Holger Spamann (Lawrence R. Grove Professor of Law) – How to Read Quantitative Empirical Legal Scholarship?

    Katerina Linos (Professor of Law at UC Berkeley School of Law) – Qualitative Methods for Law Review Writing

    Aziza Ahmed (Professor of Law at UC Irvine School of Law) – Risk and Rage: How Feminists Transformed the Law and Science of AIDS

    Amy Kapczynski and Yochai Benkler –(Professor of Law at Yale; Professor of Law at Harvard) Law & Political Economy and the Question of Method

    Jessica Silbey – (Boston University School of Law) Ethnography in Legal Scholarship

    Roberto Tallarita – (Lecturer on Law, and Associate Director of the Program on Corporate Governance at Harvard) The Limits of Portfolio Primacy

    Susan S. Silbey – (Leon and Anne Goldberg Professor of Humanities, Sociology and Anthropology at MIT) HELS with Susan Silbey: Analyzing Ethnographic Data and Producting New Theory

  • 2020-2021 (Coordinator: Gali Racabi)

    Cass R. Sunstein (University Professor at Harvard) – Optimal Sludge? The Price of Program Integrity

    Scott L. Cummings (Professor of Legal Ethics and Professor of Law at UCLA School of Law) – The Making of Public Interest Lawyers

    Elliot Ash (Assistant Professor of Law, Economics, and Data Science at ETH Zürich) – Gender Attitudes in the Judiciary: Evidence from U.S. Circuit Courts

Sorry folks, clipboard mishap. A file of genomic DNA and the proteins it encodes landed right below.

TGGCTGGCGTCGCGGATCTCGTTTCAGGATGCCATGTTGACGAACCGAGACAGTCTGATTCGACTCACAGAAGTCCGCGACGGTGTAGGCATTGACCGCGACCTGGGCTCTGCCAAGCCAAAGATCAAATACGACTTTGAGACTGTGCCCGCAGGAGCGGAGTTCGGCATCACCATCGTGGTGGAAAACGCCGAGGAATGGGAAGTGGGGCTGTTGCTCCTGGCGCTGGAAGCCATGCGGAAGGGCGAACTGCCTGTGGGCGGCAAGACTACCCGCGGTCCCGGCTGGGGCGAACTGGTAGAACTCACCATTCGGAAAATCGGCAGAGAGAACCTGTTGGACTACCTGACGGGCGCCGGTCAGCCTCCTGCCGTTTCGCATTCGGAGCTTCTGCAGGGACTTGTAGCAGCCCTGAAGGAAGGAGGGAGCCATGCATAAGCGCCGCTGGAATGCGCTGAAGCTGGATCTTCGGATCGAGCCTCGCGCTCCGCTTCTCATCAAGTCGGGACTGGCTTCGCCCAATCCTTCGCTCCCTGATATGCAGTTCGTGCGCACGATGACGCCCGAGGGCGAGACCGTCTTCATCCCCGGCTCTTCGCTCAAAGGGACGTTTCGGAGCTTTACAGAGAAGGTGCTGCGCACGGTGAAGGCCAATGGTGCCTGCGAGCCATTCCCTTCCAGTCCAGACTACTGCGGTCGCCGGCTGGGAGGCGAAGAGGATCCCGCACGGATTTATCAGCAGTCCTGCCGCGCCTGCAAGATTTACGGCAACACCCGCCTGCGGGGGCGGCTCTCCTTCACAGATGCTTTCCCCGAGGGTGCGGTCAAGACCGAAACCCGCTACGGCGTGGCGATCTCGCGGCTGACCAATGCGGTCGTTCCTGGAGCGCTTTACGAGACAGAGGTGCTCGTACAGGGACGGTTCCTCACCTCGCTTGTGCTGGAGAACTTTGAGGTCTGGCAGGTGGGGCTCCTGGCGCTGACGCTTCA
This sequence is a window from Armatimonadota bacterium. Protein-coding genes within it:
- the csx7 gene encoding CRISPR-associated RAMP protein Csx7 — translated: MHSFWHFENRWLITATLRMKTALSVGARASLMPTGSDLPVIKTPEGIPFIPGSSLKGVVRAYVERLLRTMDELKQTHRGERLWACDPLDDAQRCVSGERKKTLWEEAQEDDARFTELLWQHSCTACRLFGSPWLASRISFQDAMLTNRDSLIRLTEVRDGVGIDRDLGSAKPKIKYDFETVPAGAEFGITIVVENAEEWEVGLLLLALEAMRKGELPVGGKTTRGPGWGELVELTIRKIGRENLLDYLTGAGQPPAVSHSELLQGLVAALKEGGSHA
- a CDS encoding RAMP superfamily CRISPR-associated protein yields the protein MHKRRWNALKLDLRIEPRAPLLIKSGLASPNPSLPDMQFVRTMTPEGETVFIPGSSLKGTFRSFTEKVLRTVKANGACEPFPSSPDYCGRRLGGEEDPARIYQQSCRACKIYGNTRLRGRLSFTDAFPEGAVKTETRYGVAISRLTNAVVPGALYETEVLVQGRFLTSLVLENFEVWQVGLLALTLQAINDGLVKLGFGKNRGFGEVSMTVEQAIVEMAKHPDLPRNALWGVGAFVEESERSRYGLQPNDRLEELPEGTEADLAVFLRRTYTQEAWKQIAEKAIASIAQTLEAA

Kathleen Thelen (Ford Professor of Political Science at MIT) – Employer Organization in the United States: Historical Legacies and the Long Shadow of the American Courts

    Omer Kimhi (Associate Professor at Haifa University Law School) – Caught In a Circle of Debt – Consumer Bankruptcy Discharge and Its Aftereffects

    Suresh Naidu (Professor in Economics and International and Public Affairs, Columbia School of International and Public Affairs) – Ideas Have Consequences: The Impact of Law and Economics on American Justice

    Vardit Ravitsky (Full Professor at the Bioethics Program, School of Public Health, University of Montreal) – Empirical Bioethics: The Example of Research on Prenatal Testing

    Johnnie Lotesta (Postdoctoral Democracy Fellow at the Ash Center for Democratic Governance and Innovation at the Harvard Kennedy School) – Opinion Crafting and the Making of U.S. Labor Law in the States

    David Hagmann (Harvard Kennedy School) – The Agent-Selection Dilemma in Distributive Bargaining

  • 2019-2020 (Coordinator: Gali Racabi)

    Cass R. Sunstein (Harvard Law School) – Rear Visibility and Some Problems for Economic Analysis (with Particular Reference to Experience Goods)